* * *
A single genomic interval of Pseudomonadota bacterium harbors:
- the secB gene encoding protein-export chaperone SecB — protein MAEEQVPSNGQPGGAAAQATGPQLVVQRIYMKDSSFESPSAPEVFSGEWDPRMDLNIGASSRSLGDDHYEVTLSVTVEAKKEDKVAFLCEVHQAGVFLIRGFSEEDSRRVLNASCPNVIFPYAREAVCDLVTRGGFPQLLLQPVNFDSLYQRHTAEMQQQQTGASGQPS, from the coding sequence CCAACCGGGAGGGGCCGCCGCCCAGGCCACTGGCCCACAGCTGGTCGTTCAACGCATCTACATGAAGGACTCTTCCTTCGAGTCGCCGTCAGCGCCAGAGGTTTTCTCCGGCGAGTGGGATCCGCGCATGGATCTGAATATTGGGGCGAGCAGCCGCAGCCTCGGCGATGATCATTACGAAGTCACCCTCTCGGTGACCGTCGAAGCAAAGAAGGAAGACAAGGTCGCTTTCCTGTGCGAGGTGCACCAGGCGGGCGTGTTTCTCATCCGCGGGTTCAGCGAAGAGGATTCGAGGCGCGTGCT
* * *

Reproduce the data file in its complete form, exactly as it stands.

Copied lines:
A single genomic interval of Pseudomonadota bacterium harbors:
- the secB gene encoding protein-export chaperone SecB — protein MAEEQVPSNGQPGGAAAQATGPQLVVQRIYMKDSSFESPSAPEVFSGEWDPRMDLNIGASSRSLGDDHYEVTLSVTVEAKKEDKVAFLCEVHQAGVFLIRGFSEEDSRRVLNASCPNVIFPYAREAVCDLVTRGGFPQLLLQPVNFDSLYQRHTAEMQQQQTGASGQPS, from the coding sequence CCAACCGGGAGGGGCCGCCGCCCAGGCCACTGGCCCACAGCTGGTCGTTCAACGCATCTACATGAAGGACTCTTCCTTCGAGTCGCCGTCAGCGCCAGAGGTTTTCTCCGGCGAGTGGGATCCGCGCATGGATCTGAATATTGGGGCGAGCAGCCGCAGCCTCGGCGATGATCATTACGAAGTCACCCTCTCGGTGACCGTCGAAGCAAAGAAGGAAGACAAGGTCGCTTTCCTGTGCGAGGTGCACCAGGCGGGCGTGTTTCTCATCCGCGGGTTCAGCGAAGAGGATTCGAGGCGCGTGCT